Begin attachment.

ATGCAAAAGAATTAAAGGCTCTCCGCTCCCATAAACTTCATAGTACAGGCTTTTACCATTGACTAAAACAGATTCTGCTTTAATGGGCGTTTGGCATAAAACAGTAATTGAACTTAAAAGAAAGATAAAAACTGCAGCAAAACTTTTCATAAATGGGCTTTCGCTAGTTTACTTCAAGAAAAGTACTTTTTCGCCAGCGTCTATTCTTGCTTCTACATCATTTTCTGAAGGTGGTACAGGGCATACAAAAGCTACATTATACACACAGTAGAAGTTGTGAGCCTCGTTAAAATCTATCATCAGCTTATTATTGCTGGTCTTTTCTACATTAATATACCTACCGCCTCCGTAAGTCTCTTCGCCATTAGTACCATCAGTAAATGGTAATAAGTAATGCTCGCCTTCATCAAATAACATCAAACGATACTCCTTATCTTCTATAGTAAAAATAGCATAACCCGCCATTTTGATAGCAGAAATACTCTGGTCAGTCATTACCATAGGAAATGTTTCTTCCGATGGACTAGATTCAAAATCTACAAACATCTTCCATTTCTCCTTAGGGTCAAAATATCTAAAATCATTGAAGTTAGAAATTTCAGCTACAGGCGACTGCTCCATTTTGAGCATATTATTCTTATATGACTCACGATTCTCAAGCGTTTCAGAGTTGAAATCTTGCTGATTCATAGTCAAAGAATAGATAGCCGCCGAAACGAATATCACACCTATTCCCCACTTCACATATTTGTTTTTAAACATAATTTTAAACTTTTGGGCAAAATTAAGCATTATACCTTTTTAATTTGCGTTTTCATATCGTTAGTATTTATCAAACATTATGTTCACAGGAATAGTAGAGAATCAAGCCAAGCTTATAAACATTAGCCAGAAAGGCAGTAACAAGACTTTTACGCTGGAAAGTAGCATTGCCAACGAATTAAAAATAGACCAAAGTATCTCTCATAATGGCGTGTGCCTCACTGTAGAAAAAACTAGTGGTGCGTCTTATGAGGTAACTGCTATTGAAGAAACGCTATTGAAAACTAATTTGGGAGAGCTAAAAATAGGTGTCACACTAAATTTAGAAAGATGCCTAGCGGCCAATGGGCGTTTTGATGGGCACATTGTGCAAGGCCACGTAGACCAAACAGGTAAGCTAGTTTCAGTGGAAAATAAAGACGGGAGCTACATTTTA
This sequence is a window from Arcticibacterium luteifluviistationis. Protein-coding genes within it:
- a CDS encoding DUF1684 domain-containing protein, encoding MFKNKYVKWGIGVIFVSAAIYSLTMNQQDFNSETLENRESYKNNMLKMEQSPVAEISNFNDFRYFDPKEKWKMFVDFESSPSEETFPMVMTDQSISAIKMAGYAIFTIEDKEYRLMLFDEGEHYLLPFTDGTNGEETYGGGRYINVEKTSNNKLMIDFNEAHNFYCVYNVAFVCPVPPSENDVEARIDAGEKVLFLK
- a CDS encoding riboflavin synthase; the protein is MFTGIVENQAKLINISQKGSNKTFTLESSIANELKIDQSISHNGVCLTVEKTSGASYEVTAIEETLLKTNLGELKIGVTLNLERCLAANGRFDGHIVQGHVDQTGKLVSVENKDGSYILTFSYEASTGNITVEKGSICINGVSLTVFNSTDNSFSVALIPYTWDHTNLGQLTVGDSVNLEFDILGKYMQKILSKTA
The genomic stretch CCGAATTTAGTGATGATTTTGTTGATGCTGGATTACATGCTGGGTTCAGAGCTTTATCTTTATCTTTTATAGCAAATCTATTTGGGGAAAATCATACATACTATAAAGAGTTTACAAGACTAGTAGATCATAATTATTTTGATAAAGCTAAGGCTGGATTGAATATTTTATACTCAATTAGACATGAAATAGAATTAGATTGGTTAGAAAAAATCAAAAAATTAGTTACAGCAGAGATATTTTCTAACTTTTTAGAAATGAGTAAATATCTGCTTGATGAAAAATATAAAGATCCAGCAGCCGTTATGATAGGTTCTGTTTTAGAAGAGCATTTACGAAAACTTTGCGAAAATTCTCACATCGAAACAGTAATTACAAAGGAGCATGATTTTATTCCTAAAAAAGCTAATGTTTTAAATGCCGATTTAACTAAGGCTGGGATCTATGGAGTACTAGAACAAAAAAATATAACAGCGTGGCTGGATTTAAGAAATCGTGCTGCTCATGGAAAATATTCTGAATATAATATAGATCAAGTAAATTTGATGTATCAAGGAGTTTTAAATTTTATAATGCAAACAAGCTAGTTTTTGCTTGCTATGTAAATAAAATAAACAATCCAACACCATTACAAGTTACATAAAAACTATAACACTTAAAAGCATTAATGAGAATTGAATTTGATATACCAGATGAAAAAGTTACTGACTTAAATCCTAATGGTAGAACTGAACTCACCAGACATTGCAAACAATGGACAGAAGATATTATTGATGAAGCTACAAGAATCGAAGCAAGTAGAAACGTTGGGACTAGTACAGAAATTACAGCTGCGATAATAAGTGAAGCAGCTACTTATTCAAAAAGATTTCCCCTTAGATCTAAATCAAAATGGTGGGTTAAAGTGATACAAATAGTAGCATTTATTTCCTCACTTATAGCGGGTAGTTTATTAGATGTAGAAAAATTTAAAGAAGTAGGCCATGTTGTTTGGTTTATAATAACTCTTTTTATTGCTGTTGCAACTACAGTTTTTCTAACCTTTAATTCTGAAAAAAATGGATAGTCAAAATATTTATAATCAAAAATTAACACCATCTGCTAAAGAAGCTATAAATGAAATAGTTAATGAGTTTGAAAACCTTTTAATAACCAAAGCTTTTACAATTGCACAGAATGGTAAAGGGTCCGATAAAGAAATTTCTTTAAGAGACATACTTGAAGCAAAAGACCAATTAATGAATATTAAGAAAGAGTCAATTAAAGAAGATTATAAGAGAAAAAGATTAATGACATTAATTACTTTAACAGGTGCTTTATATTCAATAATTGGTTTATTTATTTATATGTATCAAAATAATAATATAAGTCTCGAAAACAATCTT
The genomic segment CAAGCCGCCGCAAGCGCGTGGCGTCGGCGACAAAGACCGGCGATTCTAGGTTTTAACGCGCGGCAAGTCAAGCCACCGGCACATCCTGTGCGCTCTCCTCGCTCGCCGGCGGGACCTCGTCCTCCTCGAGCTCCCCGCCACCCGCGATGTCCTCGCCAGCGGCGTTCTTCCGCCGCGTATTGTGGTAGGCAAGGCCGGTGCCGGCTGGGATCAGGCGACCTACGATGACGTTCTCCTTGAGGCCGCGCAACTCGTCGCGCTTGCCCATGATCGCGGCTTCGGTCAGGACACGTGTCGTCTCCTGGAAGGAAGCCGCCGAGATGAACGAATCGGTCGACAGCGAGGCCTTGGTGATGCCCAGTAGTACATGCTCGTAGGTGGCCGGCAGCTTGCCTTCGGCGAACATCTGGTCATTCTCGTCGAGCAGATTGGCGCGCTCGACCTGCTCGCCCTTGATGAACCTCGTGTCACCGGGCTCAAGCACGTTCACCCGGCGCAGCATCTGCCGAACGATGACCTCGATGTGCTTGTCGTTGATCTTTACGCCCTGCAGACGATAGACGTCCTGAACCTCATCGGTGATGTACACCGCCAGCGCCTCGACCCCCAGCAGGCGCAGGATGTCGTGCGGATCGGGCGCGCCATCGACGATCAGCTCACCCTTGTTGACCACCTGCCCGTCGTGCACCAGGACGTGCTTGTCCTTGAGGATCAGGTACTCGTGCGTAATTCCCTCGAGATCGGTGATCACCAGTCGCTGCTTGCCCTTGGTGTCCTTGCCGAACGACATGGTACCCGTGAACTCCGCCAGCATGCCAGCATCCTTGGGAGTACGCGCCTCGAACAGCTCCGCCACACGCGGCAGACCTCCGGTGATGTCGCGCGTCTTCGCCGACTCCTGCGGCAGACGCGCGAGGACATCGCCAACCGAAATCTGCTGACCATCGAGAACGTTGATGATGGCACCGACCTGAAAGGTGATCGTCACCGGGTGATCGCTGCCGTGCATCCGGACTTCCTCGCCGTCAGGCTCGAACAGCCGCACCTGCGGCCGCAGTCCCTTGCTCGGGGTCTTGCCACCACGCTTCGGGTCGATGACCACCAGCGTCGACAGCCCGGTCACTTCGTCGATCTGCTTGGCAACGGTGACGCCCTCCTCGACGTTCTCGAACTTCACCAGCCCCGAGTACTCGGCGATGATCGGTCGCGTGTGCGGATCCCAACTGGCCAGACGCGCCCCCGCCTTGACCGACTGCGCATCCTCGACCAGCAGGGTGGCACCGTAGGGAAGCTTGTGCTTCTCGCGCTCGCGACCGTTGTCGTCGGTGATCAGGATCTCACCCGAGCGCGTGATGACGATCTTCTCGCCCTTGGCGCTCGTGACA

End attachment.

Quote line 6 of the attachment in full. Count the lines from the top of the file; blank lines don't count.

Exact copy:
The genomic segment CAAGCCGCCGCAAGCGCGTGGCGTCGGCGACAAAGACCGGCGATTCTAGGTTTTAACGCGCGGCAAGTCAAGCCACCGGCACATCCTGTGCGCTCTCCTCGCTCGCCGGCGGGACCTCGTCCTCCTCGAGCTCCCCGCCACCCGCGATGTCCTCGCCAGCGGCGTTCTTCCGCCGCGTATTGTGGTAGGCAAGGCCGGTGCCGGCTGGGATCAGGCGACCTACGATGACGTTCTCCTTGAGGCCGCGCAACTCGTCGCGCTTGCCCATGATCGCGGCTTCGGTCAGGACACGTGTCGTCTCCTGGAAGGAAGCCGCCGAGATGAACGAATCGGTCGACAGCGAGGCCTTGGTGATGCCCAGTAGTACATGCTCGTAGGTGGCCGGCAGCTTGCCTTCGGCGAACATCTGGTCATTCTCGTCGAGCAGATTGGCGCGCTCGACCTGCTCGCCCTTGATGAACCTCGTGTCACCGGGCTCAAGCACGTTCACCCGGCGCAGCATCTGCCGAACGATGACCTCGATGTGCTTGTCGTTGATCTTTACGCCCTGCAGACGATAGACGTCCTGAACCTCATCGGTGATGTACACCGCCAGCGCCTCGACCCCCAGCAGGCGCAGGATGTCGTGCGGATCGGGCGCGCCATCGACGATCAGCTCACCCTTGTTGACCACCTGCCCGTCGTGCACCAGGACGTGCTTGTCCTTGAGGATCAGGTACTCGTGCGTAATTCCCTCGAGATCGGTGATCACCAGTCGCTGCTTGCCCTTGGTGTCCTTGCCGAACGACATGGTACCCGTGAACTCCGCCAGCATGCCAGCATCCTTGGGAGTACGCGCCTCGAACAGCTCCGCCACACGCGGCAGACCTCCGGTGATGTCGCGCGTCTTCGCCGACTCCTGCGGCAGACGCGCGAGGACATCGCCAACCGAAATCTGCTGACCATCGAGAACGTTGATGATGGCACCGACCTGAAAGGTGATCGTCACCGGGTGATCGCTGCCGTGCATCCGGACTTCCTCGCCGTCAGGCTCGAACAGCCGCACCTGCGGCCGCAGTCCCTTGCTCGGGGTCTTGCCACCACGCTTCGGGTCGATGACCACCAGCGTCGACAGCCCGGTCACTTCGTCGATCTGCTTGGCAACGGTGACGCCCTCCTCGACGTTCTCGAACTTCACCAGCCCCGAGTACTCGGCGATGATCGGTCGCGTGTGCGGATCCCAACTGGCCAGACGCGCCCCCGCCTTGACCGACTGCGCATCCTCGACCAGCAGGGTGGCACCGTAGGGAAGCTTGTGCTTCTCGCGCTCGCGACCGTTGTCGTCGGTGATCAGGATCTCACCCGAGCGCGTGATGACGATCTTCTCGCCCTTGGCGCTCGTGACA